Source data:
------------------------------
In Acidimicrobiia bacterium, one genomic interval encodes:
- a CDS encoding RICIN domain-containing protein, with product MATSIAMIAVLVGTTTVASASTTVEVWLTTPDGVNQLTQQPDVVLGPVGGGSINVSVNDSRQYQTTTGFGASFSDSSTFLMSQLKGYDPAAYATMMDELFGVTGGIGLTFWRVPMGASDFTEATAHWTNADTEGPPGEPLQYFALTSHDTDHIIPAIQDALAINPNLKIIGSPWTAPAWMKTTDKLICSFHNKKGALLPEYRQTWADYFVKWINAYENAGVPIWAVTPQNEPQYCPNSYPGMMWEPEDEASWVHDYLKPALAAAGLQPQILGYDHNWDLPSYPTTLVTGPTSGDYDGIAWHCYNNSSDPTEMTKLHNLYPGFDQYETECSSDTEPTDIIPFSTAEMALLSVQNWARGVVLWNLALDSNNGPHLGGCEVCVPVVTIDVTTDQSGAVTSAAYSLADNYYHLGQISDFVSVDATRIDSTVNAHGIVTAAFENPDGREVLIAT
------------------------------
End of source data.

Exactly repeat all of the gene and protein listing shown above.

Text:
In Acidimicrobiia bacterium, one genomic interval encodes:
- a CDS encoding RICIN domain-containing protein, with product MATSIAMIAVLVGTTTVASASTTVEVWLTTPDGVNQLTQQPDVVLGPVGGGSINVSVNDSRQYQTTTGFGASFSDSSTFLMSQLKGYDPAAYATMMDELFGVTGGIGLTFWRVPMGASDFTEATAHWTNADTEGPPGEPLQYFALTSHDTDHIIPAIQDALAINPNLKIIGSPWTAPAWMKTTDKLICSFHNKKGALLPEYRQTWADYFVKWINAYENAGVPIWAVTPQNEPQYCPNSYPGMMWEPEDEASWVHDYLKPALAAAGLQPQILGYDHNWDLPSYPTTLVTGPTSGDYDGIAWHCYNNSSDPTEMTKLHNLYPGFDQYETECSSDTEPTDIIPFSTAEMALLSVQNWARGVVLWNLALDSNNGPHLGGCEVCVPVVTIDVTTDQSGAVTSAAYSLADNYYHLGQISDFVSVDATRIDSTVNAHGIVTAAFENPDGREVLIAT